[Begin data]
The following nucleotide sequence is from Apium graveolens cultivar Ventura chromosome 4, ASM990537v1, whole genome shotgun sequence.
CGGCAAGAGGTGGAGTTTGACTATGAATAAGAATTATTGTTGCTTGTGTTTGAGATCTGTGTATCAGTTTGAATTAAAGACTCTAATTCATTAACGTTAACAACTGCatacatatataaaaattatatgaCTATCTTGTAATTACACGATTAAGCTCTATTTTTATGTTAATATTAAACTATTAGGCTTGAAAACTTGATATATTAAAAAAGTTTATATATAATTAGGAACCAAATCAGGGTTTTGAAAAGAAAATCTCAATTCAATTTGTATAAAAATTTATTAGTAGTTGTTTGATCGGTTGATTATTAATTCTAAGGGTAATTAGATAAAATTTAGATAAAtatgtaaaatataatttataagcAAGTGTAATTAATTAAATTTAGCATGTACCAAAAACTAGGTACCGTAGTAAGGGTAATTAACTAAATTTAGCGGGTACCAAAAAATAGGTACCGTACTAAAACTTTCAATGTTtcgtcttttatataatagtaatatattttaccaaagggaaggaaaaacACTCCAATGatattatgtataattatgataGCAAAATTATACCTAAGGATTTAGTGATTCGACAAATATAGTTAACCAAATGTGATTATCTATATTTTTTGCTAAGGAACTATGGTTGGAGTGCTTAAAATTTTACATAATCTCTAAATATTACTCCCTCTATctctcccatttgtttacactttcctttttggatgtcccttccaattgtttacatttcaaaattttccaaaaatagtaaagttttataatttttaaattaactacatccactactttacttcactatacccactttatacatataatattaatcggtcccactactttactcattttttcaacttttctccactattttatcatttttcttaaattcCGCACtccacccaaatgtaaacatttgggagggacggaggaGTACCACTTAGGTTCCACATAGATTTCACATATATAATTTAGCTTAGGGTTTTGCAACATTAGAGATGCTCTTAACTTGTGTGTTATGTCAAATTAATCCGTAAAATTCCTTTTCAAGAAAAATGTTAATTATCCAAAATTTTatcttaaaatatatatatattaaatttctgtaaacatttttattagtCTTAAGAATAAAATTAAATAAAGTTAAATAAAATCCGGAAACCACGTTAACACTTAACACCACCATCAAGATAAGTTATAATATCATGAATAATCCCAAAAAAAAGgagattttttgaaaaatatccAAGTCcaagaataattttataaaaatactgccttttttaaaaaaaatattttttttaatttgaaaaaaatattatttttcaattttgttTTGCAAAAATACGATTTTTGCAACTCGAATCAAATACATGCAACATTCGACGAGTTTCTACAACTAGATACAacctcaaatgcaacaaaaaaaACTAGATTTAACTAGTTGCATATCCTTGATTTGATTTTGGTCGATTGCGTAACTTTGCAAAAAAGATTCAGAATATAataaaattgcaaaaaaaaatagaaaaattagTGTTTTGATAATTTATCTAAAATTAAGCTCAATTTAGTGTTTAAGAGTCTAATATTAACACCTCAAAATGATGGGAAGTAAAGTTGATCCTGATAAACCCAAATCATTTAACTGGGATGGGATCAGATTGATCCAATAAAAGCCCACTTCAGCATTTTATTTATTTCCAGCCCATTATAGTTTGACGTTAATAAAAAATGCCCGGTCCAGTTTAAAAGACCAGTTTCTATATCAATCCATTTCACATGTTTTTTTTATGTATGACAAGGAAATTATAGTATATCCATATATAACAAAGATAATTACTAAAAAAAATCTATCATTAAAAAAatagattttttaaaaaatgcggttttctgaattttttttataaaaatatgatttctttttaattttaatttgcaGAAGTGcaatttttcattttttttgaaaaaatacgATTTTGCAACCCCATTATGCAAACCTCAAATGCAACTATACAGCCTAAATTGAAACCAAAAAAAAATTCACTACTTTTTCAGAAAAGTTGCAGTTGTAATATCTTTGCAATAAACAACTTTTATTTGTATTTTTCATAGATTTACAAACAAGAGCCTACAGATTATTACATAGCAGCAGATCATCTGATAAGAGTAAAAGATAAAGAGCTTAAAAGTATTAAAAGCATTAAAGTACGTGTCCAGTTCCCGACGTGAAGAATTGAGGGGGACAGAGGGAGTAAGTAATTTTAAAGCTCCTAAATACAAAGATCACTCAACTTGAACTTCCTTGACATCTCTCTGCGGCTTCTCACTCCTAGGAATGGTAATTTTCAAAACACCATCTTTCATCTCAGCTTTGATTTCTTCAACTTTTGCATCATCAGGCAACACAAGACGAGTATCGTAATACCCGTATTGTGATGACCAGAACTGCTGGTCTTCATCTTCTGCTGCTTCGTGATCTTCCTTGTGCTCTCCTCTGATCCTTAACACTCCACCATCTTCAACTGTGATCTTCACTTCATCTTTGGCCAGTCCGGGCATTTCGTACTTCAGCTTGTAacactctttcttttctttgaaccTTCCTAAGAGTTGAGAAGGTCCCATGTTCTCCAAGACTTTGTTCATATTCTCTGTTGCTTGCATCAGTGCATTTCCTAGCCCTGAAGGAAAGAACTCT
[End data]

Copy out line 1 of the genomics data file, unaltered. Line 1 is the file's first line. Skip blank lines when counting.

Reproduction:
The following nucleotide sequence is from Apium graveolens cultivar Ventura chromosome 4, ASM990537v1, whole genome shotgun sequence.